One major issue? The debate about the need for congressional approval. According to Bloomberg, the 1973 War Powers Resolution requires that the President must consult with Congress before sending troops into combat unless there already had been a declaration of war — and an official declaration of war also requires congressional approval. That's meant to be an important part of the process of checks and balances that accompanies military action, but although White House officials have said that Trump did make Congress aware of his plan to launch an attack in Syria, it doesn't seem as though he actually had approval to do so.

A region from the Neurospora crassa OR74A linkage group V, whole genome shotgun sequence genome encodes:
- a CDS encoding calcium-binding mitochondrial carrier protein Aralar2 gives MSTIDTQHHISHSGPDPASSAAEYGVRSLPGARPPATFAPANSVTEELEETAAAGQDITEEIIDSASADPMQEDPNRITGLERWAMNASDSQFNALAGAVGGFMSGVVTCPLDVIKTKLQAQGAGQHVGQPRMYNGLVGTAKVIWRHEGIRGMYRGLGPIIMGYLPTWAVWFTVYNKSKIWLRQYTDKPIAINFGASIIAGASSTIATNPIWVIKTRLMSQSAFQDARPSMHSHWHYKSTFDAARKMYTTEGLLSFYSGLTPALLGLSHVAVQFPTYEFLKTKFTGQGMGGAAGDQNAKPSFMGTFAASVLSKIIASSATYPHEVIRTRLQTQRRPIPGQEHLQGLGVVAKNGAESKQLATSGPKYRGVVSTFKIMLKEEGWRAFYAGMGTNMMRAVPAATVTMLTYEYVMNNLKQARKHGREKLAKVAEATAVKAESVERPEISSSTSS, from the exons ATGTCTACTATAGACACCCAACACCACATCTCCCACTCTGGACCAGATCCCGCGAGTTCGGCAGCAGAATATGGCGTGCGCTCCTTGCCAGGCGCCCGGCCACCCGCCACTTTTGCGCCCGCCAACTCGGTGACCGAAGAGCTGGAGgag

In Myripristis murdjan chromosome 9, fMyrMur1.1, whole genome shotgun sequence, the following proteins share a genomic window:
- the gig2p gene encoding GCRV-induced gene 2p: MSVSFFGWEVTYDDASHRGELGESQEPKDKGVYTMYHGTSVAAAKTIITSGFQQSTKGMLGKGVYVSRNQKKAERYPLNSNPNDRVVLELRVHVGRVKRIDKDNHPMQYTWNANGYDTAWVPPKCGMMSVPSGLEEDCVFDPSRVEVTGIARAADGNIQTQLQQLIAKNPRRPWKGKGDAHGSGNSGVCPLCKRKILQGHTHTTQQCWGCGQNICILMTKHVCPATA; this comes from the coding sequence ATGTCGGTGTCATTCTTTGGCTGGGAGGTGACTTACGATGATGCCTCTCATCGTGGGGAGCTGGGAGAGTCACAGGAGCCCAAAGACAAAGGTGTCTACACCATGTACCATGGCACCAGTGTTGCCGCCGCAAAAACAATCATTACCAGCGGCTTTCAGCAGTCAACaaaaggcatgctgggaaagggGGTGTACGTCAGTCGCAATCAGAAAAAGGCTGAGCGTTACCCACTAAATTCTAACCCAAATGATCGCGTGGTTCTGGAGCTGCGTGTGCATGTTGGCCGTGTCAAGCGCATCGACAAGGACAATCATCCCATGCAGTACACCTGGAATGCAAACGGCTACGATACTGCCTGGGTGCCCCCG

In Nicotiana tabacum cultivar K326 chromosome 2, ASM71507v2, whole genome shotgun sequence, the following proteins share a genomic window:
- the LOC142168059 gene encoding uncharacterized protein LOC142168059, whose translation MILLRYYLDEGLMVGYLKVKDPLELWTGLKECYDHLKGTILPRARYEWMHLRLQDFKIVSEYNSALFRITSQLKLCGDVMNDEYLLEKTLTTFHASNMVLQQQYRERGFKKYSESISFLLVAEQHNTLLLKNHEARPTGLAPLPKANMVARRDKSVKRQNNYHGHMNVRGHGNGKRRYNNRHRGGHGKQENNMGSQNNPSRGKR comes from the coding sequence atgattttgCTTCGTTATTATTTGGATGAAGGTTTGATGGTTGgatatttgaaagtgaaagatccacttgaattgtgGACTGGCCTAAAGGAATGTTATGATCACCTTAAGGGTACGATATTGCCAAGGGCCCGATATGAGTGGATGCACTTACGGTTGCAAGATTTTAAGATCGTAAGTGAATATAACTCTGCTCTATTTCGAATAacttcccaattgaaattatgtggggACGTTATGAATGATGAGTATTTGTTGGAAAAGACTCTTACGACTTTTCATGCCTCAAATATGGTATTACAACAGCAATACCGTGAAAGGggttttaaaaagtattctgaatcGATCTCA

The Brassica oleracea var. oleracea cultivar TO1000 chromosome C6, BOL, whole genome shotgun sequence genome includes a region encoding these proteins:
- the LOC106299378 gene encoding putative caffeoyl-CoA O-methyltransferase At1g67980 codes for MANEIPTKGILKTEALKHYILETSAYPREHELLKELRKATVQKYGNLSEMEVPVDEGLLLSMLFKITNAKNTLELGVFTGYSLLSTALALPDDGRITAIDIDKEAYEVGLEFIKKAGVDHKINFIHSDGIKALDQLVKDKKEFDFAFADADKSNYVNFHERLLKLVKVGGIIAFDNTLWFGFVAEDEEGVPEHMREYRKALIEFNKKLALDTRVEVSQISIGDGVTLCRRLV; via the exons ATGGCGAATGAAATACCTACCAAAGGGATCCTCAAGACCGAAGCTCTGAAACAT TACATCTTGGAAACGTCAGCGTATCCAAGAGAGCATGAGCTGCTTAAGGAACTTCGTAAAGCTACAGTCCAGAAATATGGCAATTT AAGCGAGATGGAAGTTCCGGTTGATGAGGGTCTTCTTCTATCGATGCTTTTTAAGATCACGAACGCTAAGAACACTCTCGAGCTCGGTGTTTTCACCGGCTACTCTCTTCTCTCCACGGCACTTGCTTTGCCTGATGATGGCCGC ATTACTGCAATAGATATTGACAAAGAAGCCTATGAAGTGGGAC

That doesn't entirely mean the attack was unauthorized though: according to ABC News, presidents generally have the ability to respond militarily in a limited way to a crisis without express congressional approval, and a number of politicians — even those who often disagree with Trump — supported the move. In a joint statement, Arizona Sen. John McCain, and South Carolina Sen. Lindsey Graham, both vocal critics of the president, applauded Trump's swift action, and said, that he "deserves the support of the American people" for the fact that he "confronted a pivotal moment in Syria and took action."